Joaquim Magalhães de Castro
A few months before the beginning of the celebrations that mark the 500th anniversary of the circumnavigation trip carried out by Ferdinand Magellan (Fernão de Magalhães is his real name, and I will use it from now on), I decided to revisit Cebu and see again the cross he planted there and the statue of the Child Jesus that by Magalhães’ direct order ended up in the hands of a local queen and today is proudly displayed in a side altar of the Basilica of Santo Niño, probably the most religious site in the Philippines.
I would start by saying that the international airport of Mactan (neighboring island of Cebu) still smelled of paint – so new was it. Its vaulted structure is a true work of art in the shape of wood. It is, as the Filipinos would say, using a word that either the Portuguese or the Spanish bequeathed to them, a beautiful “prenda” (gift) for the eyes, most likely inspired by the ceilings of the cathedrals.
Comfortably accommodated in a Mybus and prepared for a predictable automobile congestion, I delight in the now-found and always imaginative jeepneys. The final stop is at the main mall of the city.
First impression: the degraded aspect of the urban fabric and the apparent absence of important colonial buildings. But, hold on; we are still on Sanciangko Street, where common accommodation does not include breakfast but leaves us relatively close to the city center.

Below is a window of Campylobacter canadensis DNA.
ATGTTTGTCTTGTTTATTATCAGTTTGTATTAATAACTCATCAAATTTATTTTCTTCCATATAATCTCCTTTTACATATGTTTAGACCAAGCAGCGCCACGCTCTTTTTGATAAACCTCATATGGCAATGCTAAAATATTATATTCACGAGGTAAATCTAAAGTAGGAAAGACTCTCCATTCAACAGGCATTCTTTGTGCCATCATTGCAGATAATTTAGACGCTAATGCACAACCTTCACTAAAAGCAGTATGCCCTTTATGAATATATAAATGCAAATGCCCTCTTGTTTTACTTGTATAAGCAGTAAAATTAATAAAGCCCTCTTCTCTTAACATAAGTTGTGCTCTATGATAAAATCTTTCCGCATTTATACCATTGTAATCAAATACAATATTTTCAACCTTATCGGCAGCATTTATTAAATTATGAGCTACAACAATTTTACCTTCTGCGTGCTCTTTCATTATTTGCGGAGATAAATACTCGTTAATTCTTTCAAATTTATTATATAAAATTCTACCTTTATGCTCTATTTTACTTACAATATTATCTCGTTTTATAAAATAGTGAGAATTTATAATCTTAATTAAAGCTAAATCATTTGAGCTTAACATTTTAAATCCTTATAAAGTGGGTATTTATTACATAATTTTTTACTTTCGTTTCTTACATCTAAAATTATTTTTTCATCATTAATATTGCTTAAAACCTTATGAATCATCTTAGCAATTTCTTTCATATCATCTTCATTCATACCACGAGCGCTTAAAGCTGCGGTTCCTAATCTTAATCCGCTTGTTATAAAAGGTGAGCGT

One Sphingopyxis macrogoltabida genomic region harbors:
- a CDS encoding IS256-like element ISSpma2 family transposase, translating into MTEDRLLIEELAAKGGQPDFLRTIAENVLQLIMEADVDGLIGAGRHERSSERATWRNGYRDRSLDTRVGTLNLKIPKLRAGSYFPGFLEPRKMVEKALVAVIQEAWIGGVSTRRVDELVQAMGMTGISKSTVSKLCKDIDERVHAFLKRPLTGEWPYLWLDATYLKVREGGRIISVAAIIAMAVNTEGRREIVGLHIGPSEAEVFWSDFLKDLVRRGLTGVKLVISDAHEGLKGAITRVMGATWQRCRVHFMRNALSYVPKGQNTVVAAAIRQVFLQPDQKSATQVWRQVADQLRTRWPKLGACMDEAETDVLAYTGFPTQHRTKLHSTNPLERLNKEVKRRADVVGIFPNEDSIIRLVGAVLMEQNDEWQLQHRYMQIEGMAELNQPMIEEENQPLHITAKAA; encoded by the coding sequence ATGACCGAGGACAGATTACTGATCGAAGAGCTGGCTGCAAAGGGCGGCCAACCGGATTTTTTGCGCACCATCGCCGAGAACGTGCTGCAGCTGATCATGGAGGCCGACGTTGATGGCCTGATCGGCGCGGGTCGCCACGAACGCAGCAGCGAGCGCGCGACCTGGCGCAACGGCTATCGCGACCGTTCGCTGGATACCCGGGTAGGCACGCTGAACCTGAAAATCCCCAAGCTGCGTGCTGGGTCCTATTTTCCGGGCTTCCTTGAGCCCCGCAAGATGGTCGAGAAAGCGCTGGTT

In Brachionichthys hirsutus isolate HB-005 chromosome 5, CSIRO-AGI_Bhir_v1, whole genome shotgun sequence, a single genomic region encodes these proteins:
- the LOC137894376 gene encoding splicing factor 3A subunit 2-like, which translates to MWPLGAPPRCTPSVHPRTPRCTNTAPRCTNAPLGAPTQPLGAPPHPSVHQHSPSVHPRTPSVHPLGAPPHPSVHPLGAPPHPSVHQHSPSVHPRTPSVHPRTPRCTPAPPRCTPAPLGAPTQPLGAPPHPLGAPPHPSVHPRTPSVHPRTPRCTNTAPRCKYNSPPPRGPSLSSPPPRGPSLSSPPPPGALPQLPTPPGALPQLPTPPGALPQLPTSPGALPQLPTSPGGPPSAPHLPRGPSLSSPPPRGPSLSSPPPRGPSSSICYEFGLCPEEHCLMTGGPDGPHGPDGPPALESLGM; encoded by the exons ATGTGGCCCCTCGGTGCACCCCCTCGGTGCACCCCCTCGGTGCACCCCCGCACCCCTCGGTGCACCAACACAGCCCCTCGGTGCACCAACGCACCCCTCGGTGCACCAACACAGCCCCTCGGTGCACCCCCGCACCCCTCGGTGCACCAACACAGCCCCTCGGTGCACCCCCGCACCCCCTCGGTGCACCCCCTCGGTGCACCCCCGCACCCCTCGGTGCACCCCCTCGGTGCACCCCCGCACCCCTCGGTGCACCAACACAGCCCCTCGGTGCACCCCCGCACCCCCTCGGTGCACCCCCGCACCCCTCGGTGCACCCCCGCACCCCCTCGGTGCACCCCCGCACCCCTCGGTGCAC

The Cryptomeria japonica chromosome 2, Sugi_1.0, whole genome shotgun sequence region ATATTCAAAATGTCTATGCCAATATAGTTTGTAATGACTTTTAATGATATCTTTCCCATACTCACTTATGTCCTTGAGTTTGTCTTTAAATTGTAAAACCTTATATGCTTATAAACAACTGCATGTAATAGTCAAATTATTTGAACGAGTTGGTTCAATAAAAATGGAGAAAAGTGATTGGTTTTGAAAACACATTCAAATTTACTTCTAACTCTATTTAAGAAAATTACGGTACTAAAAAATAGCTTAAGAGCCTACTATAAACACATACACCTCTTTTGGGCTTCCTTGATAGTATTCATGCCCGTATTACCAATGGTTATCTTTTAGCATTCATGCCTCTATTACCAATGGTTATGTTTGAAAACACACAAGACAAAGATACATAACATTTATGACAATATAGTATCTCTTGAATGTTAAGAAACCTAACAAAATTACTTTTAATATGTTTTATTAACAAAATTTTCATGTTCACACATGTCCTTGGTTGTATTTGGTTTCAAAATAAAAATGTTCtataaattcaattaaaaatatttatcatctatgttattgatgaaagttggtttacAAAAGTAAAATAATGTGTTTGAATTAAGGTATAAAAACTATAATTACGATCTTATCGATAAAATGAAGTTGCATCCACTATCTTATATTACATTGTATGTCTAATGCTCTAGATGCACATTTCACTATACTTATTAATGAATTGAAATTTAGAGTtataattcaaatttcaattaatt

And there is no lack of eateries and barbecues preparing “lechon” and chicken for all tastes. Water, for the most environmentally conscientious, can be purchased separately, although the old vending machines only accept one peso coins. As far as I’m concerned is perfect. I prefer a thousand times any of these improvised canteens – almost always with homemade food that if not reheated is really tasty – than the Yankee alternative of hamburgers, hot dogs and pizzas.
Early the next morning I just follow Borromeo street below, delighted with the beautiful wooden façades of some of the surviving traditional houses and surprised by the imposing sky-blue building of the retailer Hy Trading, a mixture of colonial features with arte nova, exhibiting high-relief stucco on the friezes, and on the top of the facade Masonic compasses and squares. The place was certainly, or still is, the headquarters of an important self-proclaimed mason-free shop. Borromeo insists on showing me some other striking buildings, always with corridors and arcades where numerous folks find shelter from the intense heat and enough space for their daily survival activity. Connecting those buildings were a tangle of electrical lines and telephone cables that criss crossed until the aforementioned artery comes across Magallanes Street, the first toponymic evocation to the brave navigator and where Philtrust Bank, with a guard at the door, has a subsidiary: Magallanes Branch. And here it is: already two references to the man born in Sabrosa, a small city in the north of Portugal.